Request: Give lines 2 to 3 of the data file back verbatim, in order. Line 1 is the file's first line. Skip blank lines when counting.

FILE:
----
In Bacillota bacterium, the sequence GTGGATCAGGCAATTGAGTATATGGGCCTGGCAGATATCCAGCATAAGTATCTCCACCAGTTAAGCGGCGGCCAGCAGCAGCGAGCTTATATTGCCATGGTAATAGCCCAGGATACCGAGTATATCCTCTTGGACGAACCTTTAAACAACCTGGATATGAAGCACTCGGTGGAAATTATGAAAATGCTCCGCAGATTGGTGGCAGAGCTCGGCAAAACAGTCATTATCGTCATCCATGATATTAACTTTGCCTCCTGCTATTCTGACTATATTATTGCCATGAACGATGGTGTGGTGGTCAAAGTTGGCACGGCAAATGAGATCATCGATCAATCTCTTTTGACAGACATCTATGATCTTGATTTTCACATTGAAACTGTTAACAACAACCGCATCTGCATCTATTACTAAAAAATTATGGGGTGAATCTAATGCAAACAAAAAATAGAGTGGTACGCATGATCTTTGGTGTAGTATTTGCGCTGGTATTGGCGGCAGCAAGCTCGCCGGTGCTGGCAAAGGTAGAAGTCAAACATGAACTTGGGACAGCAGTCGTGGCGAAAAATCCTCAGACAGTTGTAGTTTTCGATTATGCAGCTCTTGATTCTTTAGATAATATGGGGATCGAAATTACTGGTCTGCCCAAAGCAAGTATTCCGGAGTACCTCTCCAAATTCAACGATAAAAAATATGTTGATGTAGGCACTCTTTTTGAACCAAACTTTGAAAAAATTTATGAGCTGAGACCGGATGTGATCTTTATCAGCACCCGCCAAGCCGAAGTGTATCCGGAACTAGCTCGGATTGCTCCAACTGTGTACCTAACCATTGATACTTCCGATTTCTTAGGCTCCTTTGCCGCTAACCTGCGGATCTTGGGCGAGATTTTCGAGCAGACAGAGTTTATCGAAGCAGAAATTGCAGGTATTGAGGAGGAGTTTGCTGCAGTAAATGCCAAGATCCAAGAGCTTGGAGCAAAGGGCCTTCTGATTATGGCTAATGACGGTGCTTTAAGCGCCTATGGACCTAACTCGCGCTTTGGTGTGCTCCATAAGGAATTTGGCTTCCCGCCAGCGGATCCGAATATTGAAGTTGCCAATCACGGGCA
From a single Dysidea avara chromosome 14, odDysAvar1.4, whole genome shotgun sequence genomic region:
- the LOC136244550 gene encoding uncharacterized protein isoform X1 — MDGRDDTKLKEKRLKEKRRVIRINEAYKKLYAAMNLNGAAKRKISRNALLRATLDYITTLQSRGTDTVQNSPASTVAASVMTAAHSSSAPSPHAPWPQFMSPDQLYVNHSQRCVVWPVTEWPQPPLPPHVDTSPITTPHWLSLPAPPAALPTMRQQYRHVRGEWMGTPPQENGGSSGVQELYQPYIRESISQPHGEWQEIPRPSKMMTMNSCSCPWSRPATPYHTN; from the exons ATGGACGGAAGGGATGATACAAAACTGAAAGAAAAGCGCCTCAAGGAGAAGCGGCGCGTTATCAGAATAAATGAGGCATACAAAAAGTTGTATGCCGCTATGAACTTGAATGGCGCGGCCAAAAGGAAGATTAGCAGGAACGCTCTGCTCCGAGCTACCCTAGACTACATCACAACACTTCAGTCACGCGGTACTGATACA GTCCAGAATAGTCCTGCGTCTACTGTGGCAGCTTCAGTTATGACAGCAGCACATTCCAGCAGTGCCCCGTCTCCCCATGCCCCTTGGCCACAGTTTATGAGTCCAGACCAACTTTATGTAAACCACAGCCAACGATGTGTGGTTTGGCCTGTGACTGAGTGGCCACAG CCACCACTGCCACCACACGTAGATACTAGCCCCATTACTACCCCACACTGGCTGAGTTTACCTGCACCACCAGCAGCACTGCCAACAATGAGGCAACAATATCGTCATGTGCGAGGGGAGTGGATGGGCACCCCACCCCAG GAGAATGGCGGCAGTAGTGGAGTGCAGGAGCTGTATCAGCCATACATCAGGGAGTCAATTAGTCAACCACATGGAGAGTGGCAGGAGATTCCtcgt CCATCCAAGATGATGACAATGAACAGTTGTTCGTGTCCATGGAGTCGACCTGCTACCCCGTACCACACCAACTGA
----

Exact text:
From a single Dysidea avara chromosome 14, odDysAvar1.4, whole genome shotgun sequence genomic region:
- the LOC136244550 gene encoding uncharacterized protein isoform X1 — MDGRDDTKLKEKRLKEKRRVIRINEAYKKLYAAMNLNGAAKRKISRNALLRATLDYITTLQSRGTDTVQNSPASTVAASVMTAAHSSSAPSPHAPWPQFMSPDQLYVNHSQRCVVWPVTEWPQPPLPPHVDTSPITTPHWLSLPAPPAALPTMRQQYRHVRGEWMGTPPQENGGSSGVQELYQPYIRESISQPHGEWQEIPRPSKMMTMNSCSCPWSRPATPYHTN; from the exons ATGGACGGAAGGGATGATACAAAACTGAAAGAAAAGCGCCTCAAGGAGAAGCGGCGCGTTATCAGAATAAATGAGGCATACAAAAAGTTGTATGCCGCTATGAACTTGAATGGCGCGGCCAAAAGGAAGATTAGCAGGAACGCTCTGCTCCGAGCTACCCTAGACTACATCACAACACTTCAGTCACGCGGTACTGATACA GTCCAGAATAGTCCTGCGTCTACTGTGGCAGCTTCAGTTATGACAGCAGCACATTCCAGCAGTGCCCCGTCTCCCCATGCCCCTTGGCCACAGTTTATGAGTCCAGACCAACTTTATGTAAACCACAGCCAACGATGTGTGGTTTGGCCTGTGACTGAGTGGCCACAG CCACCACTGCCACCACACGTAGATACTAGCCCCATTACTACCCCACACTGGCTGAGTTTACCTGCACCACCAGCAGCACTGCCAACAATGAGGCAACAATATCGTCATGTGCGAGGGGAGTGGATGGGCACCCCACCCCAG GAGAATGGCGGCAGTAGTGGAGTGCAGGAGCTGTATCAGCCATACATCAGGGAGTCAATTAGTCAACCACATGGAGAGTGGCAGGAGATTCCtcgt CCATCCAAGATGATGACAATGAACAGTTGTTCGTGTCCATGGAGTCGACCTGCTACCCCGTACCACACCAACTGA